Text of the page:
GPS coordinates start: 42.99844,23.82005
GPS coordinates final: 42.99252, 23.82039
Distance: 30 min in total (to the fortress and back), 1.6 km in total
Degree of difficulty: ★☆☆☆☆
The fortress Bozhenishki Urvich is a pearl that has preserved valuable sketches from the Second Bulgarian State, located near Botevgrad.
Perched on a high hill, surrounded by inaccessible sheer cliffs, it offers incredible views of the surrounding slopes and takes us back to another time of loyal boyars and bloody battles.
How to get to the fortress Bozhenishki Urvich?
The Bozhenishki Urvich Fortress is located 87 km (1.20 h) from Sofia and 20 km from Botevgrad, on the outskirts of the village of Bozhenitsa.
It is reached by an asphalt road that crosses the bridge over the Bebresh River, reaching the Urvich holiday home.
There is ample space where you can park. The area is very nice, there are many gazebos and meadows where you can relax with your company. From here to the fortress there is a paved path, which is 15 minutes leisurely walk to the fortress.
Here we were greeted by three cats, who carefully inspected if we brought them something to eat.
The trail starts from the sign for the project funded by the European Union.
As we walked towards the medieval stone fortification we came across an interesting forest formation – three huge tree mushrooms forming a step on a tree. What dwarf got in here, um?
On duty at the Bozhenishki Urvich fortress
And so, without much effort we reached the goal.
At the entrance there was a map of the whole fortress, from where we orientated ourselves for all the objects in it.
Here we were impressed by the 10 m deep water cistern, plastered on the inside with mortar so as not to lose the spring water.
A treasure of over 1,300 silver coins from the time of Ivan Shishman was found near the gate. An interesting fact is that they were cut at the edges in order to save the precious metal in the difficult times of war.
Undoubtedly one of the pearls of the excavations is the discovered stone inscription of exceptional value for the stone archive of Medieval Bulgaria.
“I Dragomir wrote. I, Sebastos Ognyan, was with Tsar Shishman Kefalia and suffered a lot of evil. At that time the Turks were at war. I maintained the faith of Shishman the king.”
It was made by the governor of Sofia Sebastos Ognyan and recreated with sad words the difficult turbulent times before the fall of Bulgaria under the Ottoman yoke.
Numerous arrowheads and spears, stone battle balls, and skeletons of warriors were found near the fortress walls, which confirm the legend about the battle of Sebastos Ognyan with the Turks (1395).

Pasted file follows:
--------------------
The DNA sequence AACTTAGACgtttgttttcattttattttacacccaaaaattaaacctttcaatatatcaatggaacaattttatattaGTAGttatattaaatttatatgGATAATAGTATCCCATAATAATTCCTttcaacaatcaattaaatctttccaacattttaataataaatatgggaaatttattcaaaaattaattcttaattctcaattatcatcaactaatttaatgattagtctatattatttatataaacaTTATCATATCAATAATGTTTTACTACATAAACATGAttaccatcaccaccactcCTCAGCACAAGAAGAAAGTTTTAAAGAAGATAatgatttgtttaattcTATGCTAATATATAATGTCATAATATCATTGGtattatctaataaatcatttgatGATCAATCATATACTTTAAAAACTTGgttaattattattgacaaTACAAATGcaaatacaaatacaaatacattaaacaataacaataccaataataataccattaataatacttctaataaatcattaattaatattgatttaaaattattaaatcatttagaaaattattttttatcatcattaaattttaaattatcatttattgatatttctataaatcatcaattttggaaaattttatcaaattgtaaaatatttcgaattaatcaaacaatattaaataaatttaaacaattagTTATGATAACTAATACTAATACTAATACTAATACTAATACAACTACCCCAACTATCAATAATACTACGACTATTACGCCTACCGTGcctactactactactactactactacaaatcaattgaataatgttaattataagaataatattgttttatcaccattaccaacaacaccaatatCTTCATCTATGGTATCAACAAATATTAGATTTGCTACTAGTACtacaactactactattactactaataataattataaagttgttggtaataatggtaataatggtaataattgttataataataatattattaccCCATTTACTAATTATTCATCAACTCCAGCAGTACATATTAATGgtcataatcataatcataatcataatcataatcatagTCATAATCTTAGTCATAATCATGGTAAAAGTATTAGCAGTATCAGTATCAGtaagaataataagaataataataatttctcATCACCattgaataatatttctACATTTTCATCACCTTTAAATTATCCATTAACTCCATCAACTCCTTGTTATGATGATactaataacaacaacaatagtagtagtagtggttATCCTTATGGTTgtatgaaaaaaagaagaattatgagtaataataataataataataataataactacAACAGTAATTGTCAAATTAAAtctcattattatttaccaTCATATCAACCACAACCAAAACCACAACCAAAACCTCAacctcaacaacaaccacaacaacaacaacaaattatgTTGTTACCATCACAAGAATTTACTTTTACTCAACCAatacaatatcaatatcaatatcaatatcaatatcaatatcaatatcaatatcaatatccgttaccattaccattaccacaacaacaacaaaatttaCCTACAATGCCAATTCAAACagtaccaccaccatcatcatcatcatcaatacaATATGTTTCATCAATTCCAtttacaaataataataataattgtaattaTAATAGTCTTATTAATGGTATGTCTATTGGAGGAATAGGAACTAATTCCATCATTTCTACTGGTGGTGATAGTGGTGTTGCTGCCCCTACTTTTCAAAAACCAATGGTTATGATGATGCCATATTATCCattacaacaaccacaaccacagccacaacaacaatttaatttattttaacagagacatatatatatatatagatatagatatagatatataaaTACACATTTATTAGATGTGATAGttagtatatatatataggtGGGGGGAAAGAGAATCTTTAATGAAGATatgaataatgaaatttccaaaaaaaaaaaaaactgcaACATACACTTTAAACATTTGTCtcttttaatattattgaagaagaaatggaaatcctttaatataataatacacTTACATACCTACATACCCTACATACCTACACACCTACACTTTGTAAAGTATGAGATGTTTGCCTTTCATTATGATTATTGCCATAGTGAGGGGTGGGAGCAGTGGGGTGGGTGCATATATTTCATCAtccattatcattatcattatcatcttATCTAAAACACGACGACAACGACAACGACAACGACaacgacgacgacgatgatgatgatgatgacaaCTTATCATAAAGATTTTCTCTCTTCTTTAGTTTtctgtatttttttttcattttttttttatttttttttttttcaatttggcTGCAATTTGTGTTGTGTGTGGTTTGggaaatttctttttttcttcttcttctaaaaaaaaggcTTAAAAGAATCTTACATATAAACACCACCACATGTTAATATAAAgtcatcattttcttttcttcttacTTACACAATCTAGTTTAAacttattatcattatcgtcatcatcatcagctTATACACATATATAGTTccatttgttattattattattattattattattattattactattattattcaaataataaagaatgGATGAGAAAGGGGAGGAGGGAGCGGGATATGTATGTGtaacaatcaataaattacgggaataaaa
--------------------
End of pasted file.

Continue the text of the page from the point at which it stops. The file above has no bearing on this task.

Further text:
The inscription is protected by a metal grille and is difficult to capture in full. A curious fact is that the medieval stonemason did not size the slab on which he worked. He first started with larger letters and reduced their font to the end of the covenant.
We went to the inner-fortress living quarters.
The size of the fortress is impressive. Its interior covers 1600 square meters and is surrounded by three fortress walls. Two of them were built V-VI in the time of the emperors Justin and Justinian. The third was built in the 14th century during the reign of Ivan Shishman, when the fortress flourished.
Another interesting element was a rock niche which has been used by watchmen. There were a bed and a hearth in it for the soldier who was on duty.
Above the rock-dwelling we reached the rock church – the other pearl of the fortress Bozhenishki Urvich.
There was an image of St. George the Victorious carved on the rock, but it was destroyed by treasure hunters.
The atmosphere here is quiet and immersive. You fall into timelessness and hear only the falling leaves from the trees outside.
We climbed the eastern observation post above the rock church. Amazing views in all directions and an explosion of autumn colors.
The site was vast, with interesting concave pits and even a whole rock throne, in which, of course, I perched.
The next point of interest was the rock mass to the west with a battlefield next to it.
Here was the southwest corner tower. The rock massif has been connected with four other fortresses in the region. During the day the connection was maintained by a flag, and at night by torches.
There was a hiding place for eight people, which is buried today.
Another discovered observation point was the post Voyvodov Kamak – the main observation base of the fortress. It is here that it is supposed to have been the tomb of the famous Sebastos Ognyan – the ruler of Bozhenishki Urvich.
As I was writing this article, I realized that despite a careful look at the fortress, we missed a lot of things from it, either because they weren’t discovered yet, or because we didn’t expect so many artifacts.
Undoubtedly, her story and that of her contemporaries captivated us. We will be back again for further discoveries!
Other destinations in Sofia district: here